British freelance journalist, author, writer, editor, musician, educational consultant. I lived with Wifey, Thing I (daughter) & Thing II (son) in Bangladesh for 5-6 years working for an NGO called LAMB. Wifey led the Hospital Rehab department and I used to teach O levels at the school before going full-time as a freelance writer in 2013. Now we're back in the UK learning how to be British again. When not writing or editing, I'm busy trying to complete a Masters degree in Intercultural relations in Asian Contexts and reading way too many books at once. I also drink tea - lots of it.
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19 Responses to Minipost 18 – Why would you be a Journalist, Doctor or Teacher here?

  1. What a gruesome scene! Bangladesh and my beloved Nigeria unfortunately share a lot in common. We need to keep hope alive.

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  2. Kerry Dwyer says:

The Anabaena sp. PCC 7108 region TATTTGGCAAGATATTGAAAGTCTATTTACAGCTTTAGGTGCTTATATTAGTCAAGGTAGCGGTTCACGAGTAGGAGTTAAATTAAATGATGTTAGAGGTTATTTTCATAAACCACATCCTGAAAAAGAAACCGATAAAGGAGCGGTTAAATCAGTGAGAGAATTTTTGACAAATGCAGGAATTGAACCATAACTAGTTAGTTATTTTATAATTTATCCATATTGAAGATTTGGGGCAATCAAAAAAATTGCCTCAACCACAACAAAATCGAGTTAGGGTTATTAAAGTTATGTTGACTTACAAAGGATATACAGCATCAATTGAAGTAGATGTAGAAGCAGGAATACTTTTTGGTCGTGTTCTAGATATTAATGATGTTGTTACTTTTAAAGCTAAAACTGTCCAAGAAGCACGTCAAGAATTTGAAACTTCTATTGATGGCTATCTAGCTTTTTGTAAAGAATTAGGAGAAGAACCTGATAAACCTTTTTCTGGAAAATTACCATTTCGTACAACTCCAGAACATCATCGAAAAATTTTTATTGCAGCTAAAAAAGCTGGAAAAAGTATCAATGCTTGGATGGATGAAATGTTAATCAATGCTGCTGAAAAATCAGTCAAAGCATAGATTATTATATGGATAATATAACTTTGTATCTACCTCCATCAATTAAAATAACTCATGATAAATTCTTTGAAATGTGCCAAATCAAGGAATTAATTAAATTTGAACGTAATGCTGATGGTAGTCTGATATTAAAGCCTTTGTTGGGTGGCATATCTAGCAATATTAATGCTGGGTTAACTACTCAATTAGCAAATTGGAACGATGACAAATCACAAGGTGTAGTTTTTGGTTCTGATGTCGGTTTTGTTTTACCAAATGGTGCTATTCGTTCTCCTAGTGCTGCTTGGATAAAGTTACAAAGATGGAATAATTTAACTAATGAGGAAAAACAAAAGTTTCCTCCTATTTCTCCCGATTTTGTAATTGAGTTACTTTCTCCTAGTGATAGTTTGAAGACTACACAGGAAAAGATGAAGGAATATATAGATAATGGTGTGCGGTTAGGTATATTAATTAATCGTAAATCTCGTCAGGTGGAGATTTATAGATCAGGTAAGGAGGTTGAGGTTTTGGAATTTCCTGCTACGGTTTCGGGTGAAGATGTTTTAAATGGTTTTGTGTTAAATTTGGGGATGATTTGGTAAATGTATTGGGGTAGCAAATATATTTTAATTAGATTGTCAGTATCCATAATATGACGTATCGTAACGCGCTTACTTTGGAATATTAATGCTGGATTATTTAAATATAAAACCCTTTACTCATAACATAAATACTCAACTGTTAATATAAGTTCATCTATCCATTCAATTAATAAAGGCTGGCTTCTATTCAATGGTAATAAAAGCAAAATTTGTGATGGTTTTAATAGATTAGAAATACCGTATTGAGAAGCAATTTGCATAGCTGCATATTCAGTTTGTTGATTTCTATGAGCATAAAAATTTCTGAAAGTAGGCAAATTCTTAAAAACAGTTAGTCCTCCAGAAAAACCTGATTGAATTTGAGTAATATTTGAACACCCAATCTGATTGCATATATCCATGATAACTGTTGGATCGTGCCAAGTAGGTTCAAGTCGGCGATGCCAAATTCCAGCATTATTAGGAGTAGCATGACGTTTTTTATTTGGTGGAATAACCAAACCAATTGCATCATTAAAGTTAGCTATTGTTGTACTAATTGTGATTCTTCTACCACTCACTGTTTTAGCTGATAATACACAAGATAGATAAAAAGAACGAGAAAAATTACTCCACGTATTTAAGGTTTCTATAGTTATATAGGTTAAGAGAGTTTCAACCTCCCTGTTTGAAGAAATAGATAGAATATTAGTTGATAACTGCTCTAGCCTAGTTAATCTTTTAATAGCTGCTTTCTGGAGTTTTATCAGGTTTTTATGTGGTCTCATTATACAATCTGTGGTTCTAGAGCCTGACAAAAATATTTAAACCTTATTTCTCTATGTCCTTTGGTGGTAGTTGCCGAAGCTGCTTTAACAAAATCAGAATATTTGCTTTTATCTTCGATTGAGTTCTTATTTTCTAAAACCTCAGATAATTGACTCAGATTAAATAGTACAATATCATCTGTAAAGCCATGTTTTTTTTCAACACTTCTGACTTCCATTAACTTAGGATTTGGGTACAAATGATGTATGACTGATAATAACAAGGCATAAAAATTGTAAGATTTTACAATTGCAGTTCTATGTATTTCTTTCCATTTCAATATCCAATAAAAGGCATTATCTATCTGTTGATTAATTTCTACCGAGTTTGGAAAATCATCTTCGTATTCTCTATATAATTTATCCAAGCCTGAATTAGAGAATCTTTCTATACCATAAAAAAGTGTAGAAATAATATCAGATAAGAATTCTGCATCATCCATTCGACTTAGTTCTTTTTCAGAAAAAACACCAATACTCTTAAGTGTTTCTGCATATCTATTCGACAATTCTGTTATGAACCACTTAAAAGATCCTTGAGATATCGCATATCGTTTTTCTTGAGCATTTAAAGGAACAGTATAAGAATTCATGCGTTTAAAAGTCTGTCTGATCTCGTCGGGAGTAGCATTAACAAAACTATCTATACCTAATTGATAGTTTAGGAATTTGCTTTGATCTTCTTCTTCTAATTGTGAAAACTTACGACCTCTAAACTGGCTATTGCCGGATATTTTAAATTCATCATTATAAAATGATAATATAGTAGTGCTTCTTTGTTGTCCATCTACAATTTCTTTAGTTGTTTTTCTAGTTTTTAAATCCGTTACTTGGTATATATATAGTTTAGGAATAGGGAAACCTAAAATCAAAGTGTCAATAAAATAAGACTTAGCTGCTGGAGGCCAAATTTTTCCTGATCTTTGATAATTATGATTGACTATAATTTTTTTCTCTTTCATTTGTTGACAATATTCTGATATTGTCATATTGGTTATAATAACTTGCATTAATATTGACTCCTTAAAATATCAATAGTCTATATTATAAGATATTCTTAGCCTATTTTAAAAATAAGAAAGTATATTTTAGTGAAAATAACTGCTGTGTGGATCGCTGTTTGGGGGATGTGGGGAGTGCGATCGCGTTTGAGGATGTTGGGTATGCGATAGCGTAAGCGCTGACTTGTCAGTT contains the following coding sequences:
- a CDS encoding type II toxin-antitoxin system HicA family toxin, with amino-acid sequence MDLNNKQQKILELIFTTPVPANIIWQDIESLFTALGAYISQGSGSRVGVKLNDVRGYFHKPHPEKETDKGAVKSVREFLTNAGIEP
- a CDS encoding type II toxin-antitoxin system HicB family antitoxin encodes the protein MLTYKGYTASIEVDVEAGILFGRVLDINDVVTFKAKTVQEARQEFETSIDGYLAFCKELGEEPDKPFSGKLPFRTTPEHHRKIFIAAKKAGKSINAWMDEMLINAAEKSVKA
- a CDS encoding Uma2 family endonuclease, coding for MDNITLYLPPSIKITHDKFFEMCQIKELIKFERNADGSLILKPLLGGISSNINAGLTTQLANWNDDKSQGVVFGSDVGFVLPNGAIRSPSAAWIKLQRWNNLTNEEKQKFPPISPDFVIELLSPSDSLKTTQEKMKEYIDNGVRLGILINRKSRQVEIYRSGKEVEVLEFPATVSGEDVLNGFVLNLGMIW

I teach English because one can lose a lot of friends correcting their grammar.

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  3. Ladygardenia says:

    I have nominated your blog for The Reader Appreciation Award! See details below the post “Reader appreciation award” at http://ladygardenia.wordpress.com. I look forward to continue reading your wonderful blog!

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  4. Sajib says:

    Problem with me is I’m already in journalism and at some point I may not be able to settle myself in 9 to 5 desk job. Let’s just pray I don’t face such death, or injury at worse.